As Don Draper says, “I don’t have a contract.”

#26 JP Trostle
November/16/2010
@ 2:19 pm

P.S. Rather timely ? Live Chat Now: How Do I Balance My Political Involvement With My Journalism Career?

http://www.poynter.org/column.asp?id=77&aid=194474

#27 Dave Stephens
November/16/2010
@ 2:30 pm

The publishers want to have their cake and eat it too…

They are bribing with pennies and claiming the kingdom – that’s an impressively arrogant game plan here in America even in the midst of this massive recession.

#28 Ted Rall
November/16/2010
@ 7:05 pm

I hope the economy improves enough for this to become a recession.

#29 Mike Peterson
November/17/2010
@ 5:35 am

Is being a freelance cartoonist really so different from being a freelance writer?

In writing, freelance means you belong to nobody. If you like a gig, you take it. If you don’t want to work for somebody, you move on down the road. It’s “Then Came Bronson” with a laptop instead of a motorcycle. Freedom, baby, can you dig it?

It also means that sometimes Bronson sleeps out in the rain and eats cold beans out of the can. Editors you’ve worked with move on and the new ones don’t want your stuff. Clients who can’t afford regular staff can’t always be bothered to cut checks on time either. And sometimes a client puts conditions on your work that makes you decide if it’s worth working with them or not.

Look, I’ve been an employee and I loved the health coverage and the fact that the checks arrived every payday bingo right on schedule. And if I wasn’t so close to retirement anyway, I’d be tempted to sign up with somebody and take the slow, comfortable ride again.

So what does “freelancing” mean in cartooning that is do different that it inspires all these complaints? Is there some kind of comfort and security involved in freelance cartooning that we writers are missing out on? ‘Cause if a freelance writer went on like this, I’d think he just didn’t understand how it works.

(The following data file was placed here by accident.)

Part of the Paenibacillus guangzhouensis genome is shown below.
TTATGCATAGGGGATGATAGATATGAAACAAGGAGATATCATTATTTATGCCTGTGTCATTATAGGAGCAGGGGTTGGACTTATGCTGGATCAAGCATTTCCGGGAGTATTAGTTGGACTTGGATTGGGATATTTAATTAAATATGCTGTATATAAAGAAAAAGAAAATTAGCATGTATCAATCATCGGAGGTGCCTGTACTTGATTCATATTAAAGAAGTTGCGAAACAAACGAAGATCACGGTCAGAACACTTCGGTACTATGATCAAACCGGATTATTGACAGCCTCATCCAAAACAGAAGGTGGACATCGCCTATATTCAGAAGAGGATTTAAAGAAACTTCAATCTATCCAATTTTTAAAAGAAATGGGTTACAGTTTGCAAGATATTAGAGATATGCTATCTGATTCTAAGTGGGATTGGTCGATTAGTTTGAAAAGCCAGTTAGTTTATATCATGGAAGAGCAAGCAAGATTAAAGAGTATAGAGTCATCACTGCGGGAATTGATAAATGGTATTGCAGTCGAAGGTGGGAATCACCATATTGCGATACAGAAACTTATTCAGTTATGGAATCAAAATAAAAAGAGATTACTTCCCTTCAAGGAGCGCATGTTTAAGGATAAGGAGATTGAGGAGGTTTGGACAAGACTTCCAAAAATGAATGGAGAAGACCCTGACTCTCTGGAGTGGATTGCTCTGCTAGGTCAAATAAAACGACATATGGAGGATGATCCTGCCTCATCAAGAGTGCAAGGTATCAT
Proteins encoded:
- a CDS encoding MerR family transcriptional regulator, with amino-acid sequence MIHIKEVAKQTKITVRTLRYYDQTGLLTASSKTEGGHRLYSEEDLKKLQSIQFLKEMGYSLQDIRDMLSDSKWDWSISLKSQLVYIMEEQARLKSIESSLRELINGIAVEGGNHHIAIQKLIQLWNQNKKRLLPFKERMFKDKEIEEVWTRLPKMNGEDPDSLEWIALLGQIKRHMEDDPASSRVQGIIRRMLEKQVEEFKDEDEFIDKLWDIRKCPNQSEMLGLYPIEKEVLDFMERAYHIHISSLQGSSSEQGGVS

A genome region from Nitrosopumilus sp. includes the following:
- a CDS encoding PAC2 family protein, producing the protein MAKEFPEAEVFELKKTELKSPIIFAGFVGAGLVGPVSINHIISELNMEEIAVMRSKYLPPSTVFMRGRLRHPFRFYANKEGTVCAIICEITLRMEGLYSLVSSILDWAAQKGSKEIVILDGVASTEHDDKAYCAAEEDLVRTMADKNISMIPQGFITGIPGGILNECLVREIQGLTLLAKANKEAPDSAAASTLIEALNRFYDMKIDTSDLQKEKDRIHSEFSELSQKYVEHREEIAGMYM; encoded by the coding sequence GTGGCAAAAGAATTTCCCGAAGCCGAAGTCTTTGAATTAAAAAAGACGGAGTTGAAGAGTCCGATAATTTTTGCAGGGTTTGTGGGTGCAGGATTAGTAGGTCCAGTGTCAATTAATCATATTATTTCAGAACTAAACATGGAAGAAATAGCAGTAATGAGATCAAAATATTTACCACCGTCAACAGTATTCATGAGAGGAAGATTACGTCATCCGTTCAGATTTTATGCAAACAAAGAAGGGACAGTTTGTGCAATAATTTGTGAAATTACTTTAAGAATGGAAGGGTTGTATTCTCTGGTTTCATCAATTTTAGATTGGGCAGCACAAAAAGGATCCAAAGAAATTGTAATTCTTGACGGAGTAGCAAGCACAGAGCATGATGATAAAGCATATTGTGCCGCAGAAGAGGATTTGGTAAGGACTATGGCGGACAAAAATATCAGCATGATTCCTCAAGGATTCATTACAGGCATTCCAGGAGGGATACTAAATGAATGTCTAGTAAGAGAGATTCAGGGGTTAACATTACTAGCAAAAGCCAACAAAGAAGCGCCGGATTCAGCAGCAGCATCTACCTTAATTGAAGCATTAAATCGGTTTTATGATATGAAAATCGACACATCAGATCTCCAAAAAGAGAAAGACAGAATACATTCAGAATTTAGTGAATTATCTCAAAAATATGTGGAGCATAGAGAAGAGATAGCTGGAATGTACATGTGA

So, how does it work?

#30 Clay Jones
November/17/2010
@ 1:24 pm

Mike Peterson, It’s not any different. Cartoonists want to be treated differently yet they want to receive the same amount of respect.

You really can’t work commercially and editorially. It just doesn’t work out.
You can’t complain that you didn’t see their ethics policy. Saying you’re ignorant of ethics is not an excuse (nobody wants to hire an ignorant freelancer) and do you really need a sheet of paper that says “DO NOT GIVE OR TAKE MONEY FROM PEOPLE YOU’RE COVERING”?

If you disagree with this then don’t do editorial work. Go draw a comic strip about cats.

#31 Beth Cravens
November/18/2010
@ 12:13 pm

Personally I would shy away from that sort of work. My first question to anyone wanting art from me is “How will it be used?” To me that is pretty important. If I wasn’t an editorial cartoonist, I wouldn’t care as much because selling a picture is selling a picture.

#32 Joe Rank ( KRANKY )
November/18/2010
@ 6:00 pm

Two thoughts on this. I have done independent work for political candidates in the past, but not often. It can affect objectivity. Makes it tough to then later be critical of that individual ( though I do ).
I find more than a smidge of a double standard, as publishers and some editors seem to have no difficulty in taking ADS from candidates and issues groups, and taking money from them. They also make contributions, so it works both ways for them.
I make clear before any working relationship that I am a completely free agent if I’m not “on staff”, and that I retain all my rights as a citizen at all times.

Now, what may have been a mistake for Rustad was to have become involved locally. That drew attention. I kind of avoid those situations.